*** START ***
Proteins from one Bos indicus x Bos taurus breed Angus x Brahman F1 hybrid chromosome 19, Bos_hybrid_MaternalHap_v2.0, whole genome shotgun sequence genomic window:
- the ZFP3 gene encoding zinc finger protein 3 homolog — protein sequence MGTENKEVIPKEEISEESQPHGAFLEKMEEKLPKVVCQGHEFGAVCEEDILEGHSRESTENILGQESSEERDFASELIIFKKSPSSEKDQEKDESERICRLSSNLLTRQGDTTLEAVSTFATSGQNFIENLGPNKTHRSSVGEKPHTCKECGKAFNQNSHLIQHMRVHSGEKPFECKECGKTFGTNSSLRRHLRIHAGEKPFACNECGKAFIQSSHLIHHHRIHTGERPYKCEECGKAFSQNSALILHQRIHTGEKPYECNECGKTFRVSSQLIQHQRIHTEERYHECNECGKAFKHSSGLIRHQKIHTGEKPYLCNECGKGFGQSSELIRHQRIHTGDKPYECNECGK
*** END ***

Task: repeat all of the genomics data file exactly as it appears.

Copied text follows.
Proteins from one Bos indicus x Bos taurus breed Angus x Brahman F1 hybrid chromosome 19, Bos_hybrid_MaternalHap_v2.0, whole genome shotgun sequence genomic window:
- the ZFP3 gene encoding zinc finger protein 3 homolog — protein sequence MGTENKEVIPKEEISEESQPHGAFLEKMEEKLPKVVCQGHEFGAVCEEDILEGHSRESTENILGQESSEERDFASELIIFKKSPSSEKDQEKDESERICRLSSNLLTRQGDTTLEAVSTFATSGQNFIENLGPNKTHRSSVGEKPHTCKECGKAFNQNSHLIQHMRVHSGEKPFECKECGKTFGTNSSLRRHLRIHAGEKPFACNECGKAFIQSSHLIHHHRIHTGERPYKCEECGKAFSQNSALILHQRIHTGEKPYECNECGKTFRVSSQLIQHQRIHTEERYHECNECGKAFKHSSGLIRHQKIHTGEKPYLCNECGKGFGQSSELIRHQRIHTGDKPYECNECGK